I was interviewing a local groundwater official last week about the influence of nondemocratic water districts in nuts and bolts, everyday water issues. He was not much interested in that question, but he had a perfect frame for what ails us.
“We’ve done a great job of creating benefits from water, turning empty land into bountiful crops. What we haven’t done, and are about 40 years overdue, is define how to do that without harming the neighbor. That’s what we’re trying to do now.”
I haven’t been able to stop thinking about his perfect frame. All sorts of questions follow from that simple one, of course: who is the neighbor, for instance, or who are the neighbors? How much harm? Does just a little harm to a huge number of neighbors outweigh a huge benefit to one? Can benefits actually trickle down eventually to those neighbors to balance out the little harm?
I found myself taking his perfect frame and expanding it to the next level: the neighborhood. We tend to think America has been built by individuals, and we guard our individual rights to compete against each other (the neighbor) in honor of the belief that this makes America great. I think the truth is more complex: that America has been built by individuals in communities (neighborhoods) cooperating with each other at least half the time or more while we compete individually against the poorhouse and death. Sometimes the neighborhood rescues us from one or both.
The truth is the neighborhood has also suffered from the depletion of groundwater, in some places immensely. Subsidence from groundwater withdrawal has caused major injury to community infrastructure, including highways, railways, flood levees and the canals that deliver surface water, which taxpayers are finding themselves called on to pay for. Sometimes the subsidence is accompanied by collapse of the aquifer itself, making it unable to soak up the next outpouring from the skies. Municipal wells have to be deepened, water quality declines—these are just a few of the costs the neighborhood pays when individuals race each other to the bottom, to the last drop.
The return of Tulare Lake—massive surface floodwater seeking its lowest elevation, temporarily deterred by manmade constructions thought to be owned by individuals who are not thinking about not harming the neighbor or the neighborhood—has given us a glimpse of the task before us. What will it take to define and enforce the critical goal of not harming the neighbor, much less the neighborhood?
“What If?” asked Walter Goldschmidt in his later years, the anthropologist who’d nailed the importance of the neighborhood to the Central Valley Project’s purposes for being constructed. What if we’d had smaller-scale, family farms developed in the CVP’s service areas on the Westside, having enforced the laws prohibiting delivery of surface water for more than 160 acres? Goldschmidt’s list was impressive, if also humorous:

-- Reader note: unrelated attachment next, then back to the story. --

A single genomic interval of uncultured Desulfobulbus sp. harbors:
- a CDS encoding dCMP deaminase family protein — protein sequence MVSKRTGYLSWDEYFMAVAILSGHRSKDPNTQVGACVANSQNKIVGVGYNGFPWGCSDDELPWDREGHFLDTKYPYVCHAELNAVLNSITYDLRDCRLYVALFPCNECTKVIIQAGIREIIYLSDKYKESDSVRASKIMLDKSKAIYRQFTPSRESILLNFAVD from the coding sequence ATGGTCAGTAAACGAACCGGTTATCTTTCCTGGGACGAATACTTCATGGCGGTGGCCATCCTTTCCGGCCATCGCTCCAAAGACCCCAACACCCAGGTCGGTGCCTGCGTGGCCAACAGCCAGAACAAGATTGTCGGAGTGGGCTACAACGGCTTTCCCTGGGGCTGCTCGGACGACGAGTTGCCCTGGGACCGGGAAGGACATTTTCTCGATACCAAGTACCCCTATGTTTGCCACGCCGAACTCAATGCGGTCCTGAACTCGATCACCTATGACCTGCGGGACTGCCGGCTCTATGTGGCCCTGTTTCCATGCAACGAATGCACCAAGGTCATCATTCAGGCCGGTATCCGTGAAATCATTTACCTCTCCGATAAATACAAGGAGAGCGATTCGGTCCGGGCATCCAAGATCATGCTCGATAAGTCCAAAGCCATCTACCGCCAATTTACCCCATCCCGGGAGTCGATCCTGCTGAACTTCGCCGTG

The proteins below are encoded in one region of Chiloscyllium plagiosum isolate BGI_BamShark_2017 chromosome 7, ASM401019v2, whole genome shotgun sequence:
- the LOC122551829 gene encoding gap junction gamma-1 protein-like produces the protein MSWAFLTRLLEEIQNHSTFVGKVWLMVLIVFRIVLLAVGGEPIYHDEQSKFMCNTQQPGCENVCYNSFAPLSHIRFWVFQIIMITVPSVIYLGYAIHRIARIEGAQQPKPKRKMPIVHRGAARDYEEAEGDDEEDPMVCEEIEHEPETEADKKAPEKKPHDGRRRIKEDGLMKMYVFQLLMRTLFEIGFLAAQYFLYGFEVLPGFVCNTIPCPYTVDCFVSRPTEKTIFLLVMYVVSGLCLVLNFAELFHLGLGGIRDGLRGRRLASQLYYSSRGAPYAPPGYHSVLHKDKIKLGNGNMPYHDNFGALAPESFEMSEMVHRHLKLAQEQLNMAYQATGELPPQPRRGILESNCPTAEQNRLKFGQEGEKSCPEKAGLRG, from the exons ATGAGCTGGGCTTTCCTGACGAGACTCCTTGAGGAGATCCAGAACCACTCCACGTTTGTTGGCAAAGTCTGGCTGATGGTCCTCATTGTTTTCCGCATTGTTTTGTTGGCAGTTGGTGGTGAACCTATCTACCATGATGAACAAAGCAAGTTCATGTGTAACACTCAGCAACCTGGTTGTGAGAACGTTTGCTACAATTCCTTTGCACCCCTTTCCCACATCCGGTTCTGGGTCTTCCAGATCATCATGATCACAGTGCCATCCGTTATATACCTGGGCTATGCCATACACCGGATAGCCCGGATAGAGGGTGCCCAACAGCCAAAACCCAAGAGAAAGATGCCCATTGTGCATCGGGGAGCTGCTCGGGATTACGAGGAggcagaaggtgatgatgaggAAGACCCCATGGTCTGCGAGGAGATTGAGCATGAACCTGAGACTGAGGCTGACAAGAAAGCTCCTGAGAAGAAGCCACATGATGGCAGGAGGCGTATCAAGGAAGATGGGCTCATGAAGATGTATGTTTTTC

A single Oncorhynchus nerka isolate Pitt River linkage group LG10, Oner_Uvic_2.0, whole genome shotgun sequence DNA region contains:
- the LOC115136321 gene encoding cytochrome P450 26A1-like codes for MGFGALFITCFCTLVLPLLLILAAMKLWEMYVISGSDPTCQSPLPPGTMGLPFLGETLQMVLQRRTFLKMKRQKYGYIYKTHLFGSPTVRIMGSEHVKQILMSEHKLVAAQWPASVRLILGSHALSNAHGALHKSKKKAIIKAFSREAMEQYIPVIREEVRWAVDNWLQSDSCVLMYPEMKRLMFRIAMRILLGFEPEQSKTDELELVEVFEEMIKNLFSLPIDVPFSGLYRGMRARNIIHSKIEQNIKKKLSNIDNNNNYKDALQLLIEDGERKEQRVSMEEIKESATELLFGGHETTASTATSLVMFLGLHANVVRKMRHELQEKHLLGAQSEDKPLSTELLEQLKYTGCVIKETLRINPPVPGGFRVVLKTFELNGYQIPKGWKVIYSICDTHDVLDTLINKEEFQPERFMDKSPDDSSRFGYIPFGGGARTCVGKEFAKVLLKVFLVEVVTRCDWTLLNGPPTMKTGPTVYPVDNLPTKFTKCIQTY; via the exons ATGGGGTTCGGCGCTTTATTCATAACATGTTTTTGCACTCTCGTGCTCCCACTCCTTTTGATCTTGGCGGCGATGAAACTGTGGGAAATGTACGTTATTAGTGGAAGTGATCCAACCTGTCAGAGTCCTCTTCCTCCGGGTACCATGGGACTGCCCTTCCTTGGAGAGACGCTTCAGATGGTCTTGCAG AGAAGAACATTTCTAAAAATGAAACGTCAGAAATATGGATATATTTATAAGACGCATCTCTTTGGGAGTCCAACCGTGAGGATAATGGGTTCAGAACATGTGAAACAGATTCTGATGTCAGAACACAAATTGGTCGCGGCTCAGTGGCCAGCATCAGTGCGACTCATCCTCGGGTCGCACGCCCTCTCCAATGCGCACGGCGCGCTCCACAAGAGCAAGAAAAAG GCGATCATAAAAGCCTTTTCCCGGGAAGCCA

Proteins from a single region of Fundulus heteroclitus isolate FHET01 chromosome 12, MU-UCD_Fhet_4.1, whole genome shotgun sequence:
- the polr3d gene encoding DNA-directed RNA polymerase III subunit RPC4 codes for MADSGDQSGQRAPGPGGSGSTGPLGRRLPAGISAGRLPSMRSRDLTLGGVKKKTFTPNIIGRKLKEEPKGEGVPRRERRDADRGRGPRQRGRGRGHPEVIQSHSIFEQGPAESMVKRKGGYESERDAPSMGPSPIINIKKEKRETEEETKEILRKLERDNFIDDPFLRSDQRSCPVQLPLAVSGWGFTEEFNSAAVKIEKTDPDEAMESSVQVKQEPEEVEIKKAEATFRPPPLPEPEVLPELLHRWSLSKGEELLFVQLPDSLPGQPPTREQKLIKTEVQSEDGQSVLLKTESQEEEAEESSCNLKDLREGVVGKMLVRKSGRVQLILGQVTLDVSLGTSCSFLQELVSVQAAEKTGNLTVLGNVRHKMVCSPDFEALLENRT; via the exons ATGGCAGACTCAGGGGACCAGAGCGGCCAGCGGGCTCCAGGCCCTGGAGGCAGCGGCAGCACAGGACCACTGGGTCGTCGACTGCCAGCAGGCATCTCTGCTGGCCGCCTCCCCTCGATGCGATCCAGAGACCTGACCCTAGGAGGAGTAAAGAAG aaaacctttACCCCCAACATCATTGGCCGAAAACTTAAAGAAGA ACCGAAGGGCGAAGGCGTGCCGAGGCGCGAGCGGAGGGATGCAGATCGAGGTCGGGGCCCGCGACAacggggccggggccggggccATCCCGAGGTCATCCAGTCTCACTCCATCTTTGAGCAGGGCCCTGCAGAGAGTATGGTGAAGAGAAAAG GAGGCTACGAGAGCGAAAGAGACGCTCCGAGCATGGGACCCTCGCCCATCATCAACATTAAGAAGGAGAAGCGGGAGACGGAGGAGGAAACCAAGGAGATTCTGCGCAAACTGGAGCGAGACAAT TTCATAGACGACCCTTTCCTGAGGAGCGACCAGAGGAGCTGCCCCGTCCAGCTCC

“Let your imagination play with what the West Side would be like if that had happened. Instead of that green desert, there would be some 100 thousand people; 30 or 40 grocery stores, dozens of furniture and appliance stores; there would be high schools with their bands and football teams and who knows how many beer joints and mom and pop stores and bowling alleys and the like. There would be at least ten McDonald’s and Taco Bells; there would be 40 or so Little League teams with 800 parents screaming at the umpires and 170 preachers to remind them they should love their neighbors. Certainly there would have been at least two more Republicans in the State Legislature and probably another in Congress…. Contemplate this the next time you drive along Highway 5.”
This was written in 1991, before the erosion of these qualities in East Side towns had become apparent. I’ve often been glad that Goldschmidt’s scenario did not take place, with two decades of drought since then and now floodwater filling the geomorphic trough that I-5 skirts. But his point is still clear. The costs to water (and now, dewater) the West Side, paid by American taxpayers, have far outweighed the benefits to the neighborhood. That money’s been spent for the benefit of a few who, when push comes to shove, don’t remember who made their wealth possible, much less that the neighbor counts.
How not to harm the neighbor—that is the task before us, we in the neighborhood.
Trudy Wischemann is a rural advocate who writes. You can send her your flood stories c/o P.O. Box 1374, Lindsay CA 93247.
This column is not a news article but the opinion of the writer and does not reflect the views of The Sun-Gazette newspaper.